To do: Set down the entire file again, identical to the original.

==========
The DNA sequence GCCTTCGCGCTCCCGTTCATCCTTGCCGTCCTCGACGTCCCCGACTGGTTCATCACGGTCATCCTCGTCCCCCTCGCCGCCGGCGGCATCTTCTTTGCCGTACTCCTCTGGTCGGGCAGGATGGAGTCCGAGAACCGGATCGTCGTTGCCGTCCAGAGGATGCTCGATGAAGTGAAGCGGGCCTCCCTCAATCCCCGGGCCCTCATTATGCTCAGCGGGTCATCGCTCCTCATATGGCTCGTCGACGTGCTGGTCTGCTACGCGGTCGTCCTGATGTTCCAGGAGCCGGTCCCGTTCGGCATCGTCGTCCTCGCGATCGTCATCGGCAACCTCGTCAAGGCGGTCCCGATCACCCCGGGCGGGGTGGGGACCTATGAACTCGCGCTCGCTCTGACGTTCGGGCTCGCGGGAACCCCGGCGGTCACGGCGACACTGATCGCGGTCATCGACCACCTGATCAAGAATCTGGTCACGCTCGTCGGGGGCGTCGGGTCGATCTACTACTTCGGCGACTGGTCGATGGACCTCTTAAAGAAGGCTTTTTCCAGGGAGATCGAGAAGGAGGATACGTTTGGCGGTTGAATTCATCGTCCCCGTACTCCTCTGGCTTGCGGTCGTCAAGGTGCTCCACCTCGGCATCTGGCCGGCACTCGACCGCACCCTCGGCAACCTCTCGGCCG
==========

The DNA sequence GCCTTCGCGCTCCCGTTCATCCTTGCCGTCCTCGACGTCCCCGACTGGTTCATCACGGTCATCCTCGTCCCCCTCGCCGCCGGCGGCATCTTCTTTGCCGTACTCCTCTGGTCGGGCAGGATGGAGTCCGAGAACCGGATCGTCGTTGCCGTCCAGAGGATGCTCGATGAAGTGAAGCGGGCCTCCCTCAATCCCCGGGCCCTCATTATGCTCAGCGGGTCATCGCTCCTCATATGGCTCGTCGACGTGCTGGTCTGCTACGCGGTCGTCCTGATGTTCCAGGAGCCGGTCCCGTTCGGCATCGTCGTCCTCGCGATCGTCATCGGCAACCTCGTCAAGGCGGTCCCGATCACCCCGGGCGGGGTGGGGACCTATGAACTCGCGCTCGCTCTGACGTTCGGGCTCGCGGGAACCCCGGCGGTCACGGCGACACTGATCGCGGTCATCGACCACCTGATCAAGAATCTGGTCACGCTCGTCGGGGGCGTCGGGTCGATCTACTACTTCGGCGACTGGTCGATGGACCTCTTAAAGAAGGCTTTTTCCAGGGAGATCGAGAAGGAGGATACGTTTGGCGGTTGAATTCATCGTCCCCGTACTCCTCTGGCTTGCGGTCGTCAAGGTGCTCCACCTCGGCATCTGGCCGGCACTCGACCGCACCCTCGGCAACCTCTCGGCCG